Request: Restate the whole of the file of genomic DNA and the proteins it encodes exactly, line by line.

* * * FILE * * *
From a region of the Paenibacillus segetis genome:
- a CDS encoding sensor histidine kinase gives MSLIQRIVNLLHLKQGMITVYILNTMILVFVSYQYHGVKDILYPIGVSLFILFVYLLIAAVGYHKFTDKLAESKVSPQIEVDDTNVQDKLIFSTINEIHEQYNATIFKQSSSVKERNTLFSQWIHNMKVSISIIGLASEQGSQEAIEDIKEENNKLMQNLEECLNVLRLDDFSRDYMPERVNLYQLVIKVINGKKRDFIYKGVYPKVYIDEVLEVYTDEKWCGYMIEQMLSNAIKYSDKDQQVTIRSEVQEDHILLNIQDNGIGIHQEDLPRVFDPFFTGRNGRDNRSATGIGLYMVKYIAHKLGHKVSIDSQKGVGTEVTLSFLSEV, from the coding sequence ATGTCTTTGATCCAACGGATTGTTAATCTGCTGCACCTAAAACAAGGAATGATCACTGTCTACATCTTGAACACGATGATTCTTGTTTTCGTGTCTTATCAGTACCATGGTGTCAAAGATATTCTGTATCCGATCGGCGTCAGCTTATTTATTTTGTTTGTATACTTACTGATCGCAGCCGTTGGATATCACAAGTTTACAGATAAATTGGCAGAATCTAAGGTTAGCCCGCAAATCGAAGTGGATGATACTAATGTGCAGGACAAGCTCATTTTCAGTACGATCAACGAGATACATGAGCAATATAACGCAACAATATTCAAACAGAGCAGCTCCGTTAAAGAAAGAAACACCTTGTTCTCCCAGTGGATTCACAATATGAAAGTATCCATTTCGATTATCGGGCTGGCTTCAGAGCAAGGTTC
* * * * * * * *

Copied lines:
From a region of the Paenibacillus segetis genome:
- a CDS encoding sensor histidine kinase gives MSLIQRIVNLLHLKQGMITVYILNTMILVFVSYQYHGVKDILYPIGVSLFILFVYLLIAAVGYHKFTDKLAESKVSPQIEVDDTNVQDKLIFSTINEIHEQYNATIFKQSSSVKERNTLFSQWIHNMKVSISIIGLASEQGSQEAIEDIKEENNKLMQNLEECLNVLRLDDFSRDYMPERVNLYQLVIKVINGKKRDFIYKGVYPKVYIDEVLEVYTDEKWCGYMIEQMLSNAIKYSDKDQQVTIRSEVQEDHILLNIQDNGIGIHQEDLPRVFDPFFTGRNGRDNRSATGIGLYMVKYIAHKLGHKVSIDSQKGVGTEVTLSFLSEV, from the coding sequence ATGTCTTTGATCCAACGGATTGTTAATCTGCTGCACCTAAAACAAGGAATGATCACTGTCTACATCTTGAACACGATGATTCTTGTTTTCGTGTCTTATCAGTACCATGGTGTCAAAGATATTCTGTATCCGATCGGCGTCAGCTTATTTATTTTGTTTGTATACTTACTGATCGCAGCCGTTGGATATCACAAGTTTACAGATAAATTGGCAGAATCTAAGGTTAGCCCGCAAATCGAAGTGGATGATACTAATGTGCAGGACAAGCTCATTTTCAGTACGATCAACGAGATACATGAGCAATATAACGCAACAATATTCAAACAGAGCAGCTCCGTTAAAGAAAGAAACACCTTGTTCTCCCAGTGGATTCACAATATGAAAGTATCCATTTCGATTATCGGGCTGGCTTCAGAGCAAGGTTC